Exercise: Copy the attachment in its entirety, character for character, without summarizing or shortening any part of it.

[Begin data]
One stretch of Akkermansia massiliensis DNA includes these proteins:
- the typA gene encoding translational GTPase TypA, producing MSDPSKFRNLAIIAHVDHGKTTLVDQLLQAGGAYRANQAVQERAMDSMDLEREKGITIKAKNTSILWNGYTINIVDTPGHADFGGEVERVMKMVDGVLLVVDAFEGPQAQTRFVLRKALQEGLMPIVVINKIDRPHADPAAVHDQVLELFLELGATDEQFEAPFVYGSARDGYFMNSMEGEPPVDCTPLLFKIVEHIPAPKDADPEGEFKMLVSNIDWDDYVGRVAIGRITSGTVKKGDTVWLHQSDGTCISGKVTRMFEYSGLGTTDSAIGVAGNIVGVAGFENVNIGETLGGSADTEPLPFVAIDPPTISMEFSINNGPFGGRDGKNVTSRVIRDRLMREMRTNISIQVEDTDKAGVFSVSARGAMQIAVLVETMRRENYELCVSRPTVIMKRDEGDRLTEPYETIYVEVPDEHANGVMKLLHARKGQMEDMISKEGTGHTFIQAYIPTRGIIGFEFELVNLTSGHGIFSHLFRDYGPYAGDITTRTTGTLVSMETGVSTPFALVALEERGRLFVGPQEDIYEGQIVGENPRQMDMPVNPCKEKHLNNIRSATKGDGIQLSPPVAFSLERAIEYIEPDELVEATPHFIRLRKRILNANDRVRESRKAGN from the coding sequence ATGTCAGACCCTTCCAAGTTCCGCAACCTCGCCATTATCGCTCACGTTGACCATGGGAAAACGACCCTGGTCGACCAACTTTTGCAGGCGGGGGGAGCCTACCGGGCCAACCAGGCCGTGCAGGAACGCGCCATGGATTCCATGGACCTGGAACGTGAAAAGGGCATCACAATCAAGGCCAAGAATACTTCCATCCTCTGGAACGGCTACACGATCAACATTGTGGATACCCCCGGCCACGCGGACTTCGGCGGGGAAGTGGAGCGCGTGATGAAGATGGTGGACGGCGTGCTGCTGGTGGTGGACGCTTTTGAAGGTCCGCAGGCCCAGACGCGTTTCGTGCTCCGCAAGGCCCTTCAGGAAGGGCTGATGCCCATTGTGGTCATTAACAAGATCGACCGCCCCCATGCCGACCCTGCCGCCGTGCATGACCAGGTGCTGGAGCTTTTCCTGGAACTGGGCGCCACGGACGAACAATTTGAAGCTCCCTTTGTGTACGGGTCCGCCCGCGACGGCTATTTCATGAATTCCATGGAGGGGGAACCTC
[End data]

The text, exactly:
One stretch of Akkermansia massiliensis DNA includes these proteins:
- the typA gene encoding translational GTPase TypA, producing MSDPSKFRNLAIIAHVDHGKTTLVDQLLQAGGAYRANQAVQERAMDSMDLEREKGITIKAKNTSILWNGYTINIVDTPGHADFGGEVERVMKMVDGVLLVVDAFEGPQAQTRFVLRKALQEGLMPIVVINKIDRPHADPAAVHDQVLELFLELGATDEQFEAPFVYGSARDGYFMNSMEGEPPVDCTPLLFKIVEHIPAPKDADPEGEFKMLVSNIDWDDYVGRVAIGRITSGTVKKGDTVWLHQSDGTCISGKVTRMFEYSGLGTTDSAIGVAGNIVGVAGFENVNIGETLGGSADTEPLPFVAIDPPTISMEFSINNGPFGGRDGKNVTSRVIRDRLMREMRTNISIQVEDTDKAGVFSVSARGAMQIAVLVETMRRENYELCVSRPTVIMKRDEGDRLTEPYETIYVEVPDEHANGVMKLLHARKGQMEDMISKEGTGHTFIQAYIPTRGIIGFEFELVNLTSGHGIFSHLFRDYGPYAGDITTRTTGTLVSMETGVSTPFALVALEERGRLFVGPQEDIYEGQIVGENPRQMDMPVNPCKEKHLNNIRSATKGDGIQLSPPVAFSLERAIEYIEPDELVEATPHFIRLRKRILNANDRVRESRKAGN from the coding sequence ATGTCAGACCCTTCCAAGTTCCGCAACCTCGCCATTATCGCTCACGTTGACCATGGGAAAACGACCCTGGTCGACCAACTTTTGCAGGCGGGGGGAGCCTACCGGGCCAACCAGGCCGTGCAGGAACGCGCCATGGATTCCATGGACCTGGAACGTGAAAAGGGCATCACAATCAAGGCCAAGAATACTTCCATCCTCTGGAACGGCTACACGATCAACATTGTGGATACCCCCGGCCACGCGGACTTCGGCGGGGAAGTGGAGCGCGTGATGAAGATGGTGGACGGCGTGCTGCTGGTGGTGGACGCTTTTGAAGGTCCGCAGGCCCAGACGCGTTTCGTGCTCCGCAAGGCCCTTCAGGAAGGGCTGATGCCCATTGTGGTCATTAACAAGATCGACCGCCCCCATGCCGACCCTGCCGCCGTGCATGACCAGGTGCTGGAGCTTTTCCTGGAACTGGGCGCCACGGACGAACAATTTGAAGCTCCCTTTGTGTACGGGTCCGCCCGCGACGGCTATTTCATGAATTCCATGGAGGGGGAACCTC